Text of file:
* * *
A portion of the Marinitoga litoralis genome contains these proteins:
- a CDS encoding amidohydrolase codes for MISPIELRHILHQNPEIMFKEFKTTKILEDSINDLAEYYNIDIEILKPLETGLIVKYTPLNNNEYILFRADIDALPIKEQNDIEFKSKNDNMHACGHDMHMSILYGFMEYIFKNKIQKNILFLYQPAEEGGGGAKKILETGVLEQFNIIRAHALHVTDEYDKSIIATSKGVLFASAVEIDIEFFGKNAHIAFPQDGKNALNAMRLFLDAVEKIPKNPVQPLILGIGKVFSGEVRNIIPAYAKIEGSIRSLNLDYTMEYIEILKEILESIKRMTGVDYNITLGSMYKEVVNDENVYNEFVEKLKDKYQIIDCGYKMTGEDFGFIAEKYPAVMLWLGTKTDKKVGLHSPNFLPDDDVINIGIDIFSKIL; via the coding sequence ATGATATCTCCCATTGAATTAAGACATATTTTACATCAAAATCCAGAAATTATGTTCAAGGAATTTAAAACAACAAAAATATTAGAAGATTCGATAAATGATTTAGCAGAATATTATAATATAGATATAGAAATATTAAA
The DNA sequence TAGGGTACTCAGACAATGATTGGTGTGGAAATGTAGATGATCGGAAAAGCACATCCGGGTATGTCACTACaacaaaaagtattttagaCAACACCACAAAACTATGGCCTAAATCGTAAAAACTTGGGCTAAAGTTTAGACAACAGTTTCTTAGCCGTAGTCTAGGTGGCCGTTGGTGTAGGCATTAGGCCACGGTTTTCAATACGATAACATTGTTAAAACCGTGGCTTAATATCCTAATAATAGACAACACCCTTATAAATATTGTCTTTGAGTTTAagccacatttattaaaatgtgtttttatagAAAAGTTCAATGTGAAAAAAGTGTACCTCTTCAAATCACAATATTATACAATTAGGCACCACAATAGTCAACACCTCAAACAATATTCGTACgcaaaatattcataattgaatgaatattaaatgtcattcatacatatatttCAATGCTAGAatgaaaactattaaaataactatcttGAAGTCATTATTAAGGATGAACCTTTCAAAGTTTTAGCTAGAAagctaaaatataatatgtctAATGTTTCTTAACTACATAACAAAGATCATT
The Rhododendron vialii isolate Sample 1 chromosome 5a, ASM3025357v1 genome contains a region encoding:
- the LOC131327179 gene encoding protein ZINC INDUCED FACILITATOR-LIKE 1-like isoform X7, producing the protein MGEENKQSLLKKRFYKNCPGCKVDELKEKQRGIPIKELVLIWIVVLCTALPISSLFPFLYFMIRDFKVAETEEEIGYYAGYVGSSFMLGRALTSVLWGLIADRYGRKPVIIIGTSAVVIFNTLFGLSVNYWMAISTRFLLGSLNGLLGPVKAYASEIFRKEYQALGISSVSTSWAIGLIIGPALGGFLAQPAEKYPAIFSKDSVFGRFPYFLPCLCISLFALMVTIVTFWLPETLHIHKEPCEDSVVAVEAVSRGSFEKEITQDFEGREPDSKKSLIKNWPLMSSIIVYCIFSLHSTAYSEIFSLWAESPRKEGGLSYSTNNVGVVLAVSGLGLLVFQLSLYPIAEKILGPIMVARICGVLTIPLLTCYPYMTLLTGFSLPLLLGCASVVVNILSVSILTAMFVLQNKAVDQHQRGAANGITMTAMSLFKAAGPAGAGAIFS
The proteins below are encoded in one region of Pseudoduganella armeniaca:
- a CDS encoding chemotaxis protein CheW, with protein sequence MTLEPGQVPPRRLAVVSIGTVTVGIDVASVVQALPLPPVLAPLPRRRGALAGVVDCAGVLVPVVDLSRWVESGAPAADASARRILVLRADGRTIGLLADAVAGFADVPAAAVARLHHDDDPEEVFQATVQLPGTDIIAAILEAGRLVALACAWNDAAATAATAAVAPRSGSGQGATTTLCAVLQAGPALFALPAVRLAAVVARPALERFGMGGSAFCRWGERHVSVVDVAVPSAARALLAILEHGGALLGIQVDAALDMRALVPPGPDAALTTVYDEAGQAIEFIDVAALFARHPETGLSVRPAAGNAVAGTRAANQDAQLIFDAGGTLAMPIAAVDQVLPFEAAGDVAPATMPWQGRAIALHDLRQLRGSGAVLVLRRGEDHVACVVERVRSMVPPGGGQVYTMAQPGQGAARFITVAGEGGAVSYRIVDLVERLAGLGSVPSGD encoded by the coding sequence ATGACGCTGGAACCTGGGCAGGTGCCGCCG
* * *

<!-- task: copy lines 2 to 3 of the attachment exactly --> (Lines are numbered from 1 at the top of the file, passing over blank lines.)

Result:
- a CDS encoding amidohydrolase codes for MISPIELRHILHQNPEIMFKEFKTTKILEDSINDLAEYYNIDIEILKPLETGLIVKYTPLNNNEYILFRADIDALPIKEQNDIEFKSKNDNMHACGHDMHMSILYGFMEYIFKNKIQKNILFLYQPAEEGGGGAKKILETGVLEQFNIIRAHALHVTDEYDKSIIATSKGVLFASAVEIDIEFFGKNAHIAFPQDGKNALNAMRLFLDAVEKIPKNPVQPLILGIGKVFSGEVRNIIPAYAKIEGSIRSLNLDYTMEYIEILKEILESIKRMTGVDYNITLGSMYKEVVNDENVYNEFVEKLKDKYQIIDCGYKMTGEDFGFIAEKYPAVMLWLGTKTDKKVGLHSPNFLPDDDVINIGIDIFSKIL; via the coding sequence ATGATATCTCCCATTGAATTAAGACATATTTTACATCAAAATCCAGAAATTATGTTCAAGGAATTTAAAACAACAAAAATATTAGAAGATTCGATAAATGATTTAGCAGAATATTATAATATAGATATAGAAATATTAAA
The DNA sequence TAGGGTACTCAGACAATGATTGGTGTGGAAATGTAGATGATCGGAAAAGCACATCCGGGTATGTCACTACaacaaaaagtattttagaCAACACCACAAAACTATGGCCTAAATCGTAAAAACTTGGGCTAAAGTTTAGACAACAGTTTCTTAGCCGTAGTCTAGGTGGCCGTTGGTGTAGGCATTAGGCCACGGTTTTCAATACGATAACATTGTTAAAACCGTGGCTTAATATCCTAATAATAGACAACACCCTTATAAATATTGTCTTTGAGTTTAagccacatttattaaaatgtgtttttatagAAAAGTTCAATGTGAAAAAAGTGTACCTCTTCAAATCACAATATTATACAATTAGGCACCACAATAGTCAACACCTCAAACAATATTCGTACgcaaaatattcataattgaatgaatattaaatgtcattcatacatatatttCAATGCTAGAatgaaaactattaaaataactatcttGAAGTCATTATTAAGGATGAACCTTTCAAAGTTTTAGCTAGAAagctaaaatataatatgtctAATGTTTCTTAACTACATAACAAAGATCATT